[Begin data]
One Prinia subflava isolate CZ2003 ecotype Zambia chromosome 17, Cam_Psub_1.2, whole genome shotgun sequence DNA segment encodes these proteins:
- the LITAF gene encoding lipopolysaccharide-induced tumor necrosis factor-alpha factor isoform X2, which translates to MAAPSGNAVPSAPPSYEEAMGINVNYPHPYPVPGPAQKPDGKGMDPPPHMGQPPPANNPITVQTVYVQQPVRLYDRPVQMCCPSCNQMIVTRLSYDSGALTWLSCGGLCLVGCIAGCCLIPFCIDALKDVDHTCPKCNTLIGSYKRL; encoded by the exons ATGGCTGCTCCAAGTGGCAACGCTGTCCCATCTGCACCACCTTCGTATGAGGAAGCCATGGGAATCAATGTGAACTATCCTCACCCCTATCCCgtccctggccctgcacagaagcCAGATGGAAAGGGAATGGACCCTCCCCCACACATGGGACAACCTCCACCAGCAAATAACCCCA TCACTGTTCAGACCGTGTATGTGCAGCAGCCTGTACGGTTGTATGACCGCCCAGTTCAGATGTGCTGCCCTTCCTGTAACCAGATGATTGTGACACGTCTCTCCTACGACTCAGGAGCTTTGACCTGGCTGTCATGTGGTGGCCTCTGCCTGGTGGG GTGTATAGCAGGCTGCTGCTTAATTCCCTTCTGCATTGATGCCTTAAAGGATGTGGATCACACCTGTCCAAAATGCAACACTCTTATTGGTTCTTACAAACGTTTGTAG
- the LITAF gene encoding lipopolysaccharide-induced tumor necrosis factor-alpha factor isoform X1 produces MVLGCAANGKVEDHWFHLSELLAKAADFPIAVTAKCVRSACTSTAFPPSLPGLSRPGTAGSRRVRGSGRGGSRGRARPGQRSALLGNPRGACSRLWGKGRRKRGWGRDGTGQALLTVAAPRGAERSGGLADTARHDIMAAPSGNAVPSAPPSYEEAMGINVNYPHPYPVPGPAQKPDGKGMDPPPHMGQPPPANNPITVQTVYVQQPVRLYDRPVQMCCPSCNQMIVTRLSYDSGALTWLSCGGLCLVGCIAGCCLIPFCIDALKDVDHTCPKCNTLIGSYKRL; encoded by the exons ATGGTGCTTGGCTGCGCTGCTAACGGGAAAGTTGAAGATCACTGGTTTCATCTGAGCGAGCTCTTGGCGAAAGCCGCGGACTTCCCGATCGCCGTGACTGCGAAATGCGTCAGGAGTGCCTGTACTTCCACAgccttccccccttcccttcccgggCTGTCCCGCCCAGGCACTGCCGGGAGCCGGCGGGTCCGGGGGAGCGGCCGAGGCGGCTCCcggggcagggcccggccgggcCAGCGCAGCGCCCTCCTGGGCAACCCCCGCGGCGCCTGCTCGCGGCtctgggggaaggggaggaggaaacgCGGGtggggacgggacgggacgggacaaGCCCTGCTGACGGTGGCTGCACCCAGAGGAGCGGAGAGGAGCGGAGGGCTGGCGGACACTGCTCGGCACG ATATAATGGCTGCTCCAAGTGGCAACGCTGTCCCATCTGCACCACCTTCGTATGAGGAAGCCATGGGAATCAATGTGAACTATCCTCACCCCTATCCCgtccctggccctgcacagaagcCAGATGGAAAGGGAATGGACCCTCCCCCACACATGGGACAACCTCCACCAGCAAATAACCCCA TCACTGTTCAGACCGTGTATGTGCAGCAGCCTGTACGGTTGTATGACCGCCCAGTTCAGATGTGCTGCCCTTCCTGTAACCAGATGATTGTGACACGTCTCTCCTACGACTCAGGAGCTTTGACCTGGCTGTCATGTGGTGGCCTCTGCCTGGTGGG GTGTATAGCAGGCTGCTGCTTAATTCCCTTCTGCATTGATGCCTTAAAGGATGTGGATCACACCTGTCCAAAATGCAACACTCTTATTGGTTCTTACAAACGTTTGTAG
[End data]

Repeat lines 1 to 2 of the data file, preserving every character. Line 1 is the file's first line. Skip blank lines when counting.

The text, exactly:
One Prinia subflava isolate CZ2003 ecotype Zambia chromosome 17, Cam_Psub_1.2, whole genome shotgun sequence DNA segment encodes these proteins:
- the LITAF gene encoding lipopolysaccharide-induced tumor necrosis factor-alpha factor isoform X2, which translates to MAAPSGNAVPSAPPSYEEAMGINVNYPHPYPVPGPAQKPDGKGMDPPPHMGQPPPANNPITVQTVYVQQPVRLYDRPVQMCCPSCNQMIVTRLSYDSGALTWLSCGGLCLVGCIAGCCLIPFCIDALKDVDHTCPKCNTLIGSYKRL; encoded by the exons ATGGCTGCTCCAAGTGGCAACGCTGTCCCATCTGCACCACCTTCGTATGAGGAAGCCATGGGAATCAATGTGAACTATCCTCACCCCTATCCCgtccctggccctgcacagaagcCAGATGGAAAGGGAATGGACCCTCCCCCACACATGGGACAACCTCCACCAGCAAATAACCCCA TCACTGTTCAGACCGTGTATGTGCAGCAGCCTGTACGGTTGTATGACCGCCCAGTTCAGATGTGCTGCCCTTCCTGTAACCAGATGATTGTGACACGTCTCTCCTACGACTCAGGAGCTTTGACCTGGCTGTCATGTGGTGGCCTCTGCCTGGTGGG GTGTATAGCAGGCTGCTGCTTAATTCCCTTCTGCATTGATGCCTTAAAGGATGTGGATCACACCTGTCCAAAATGCAACACTCTTATTGGTTCTTACAAACGTTTGTAG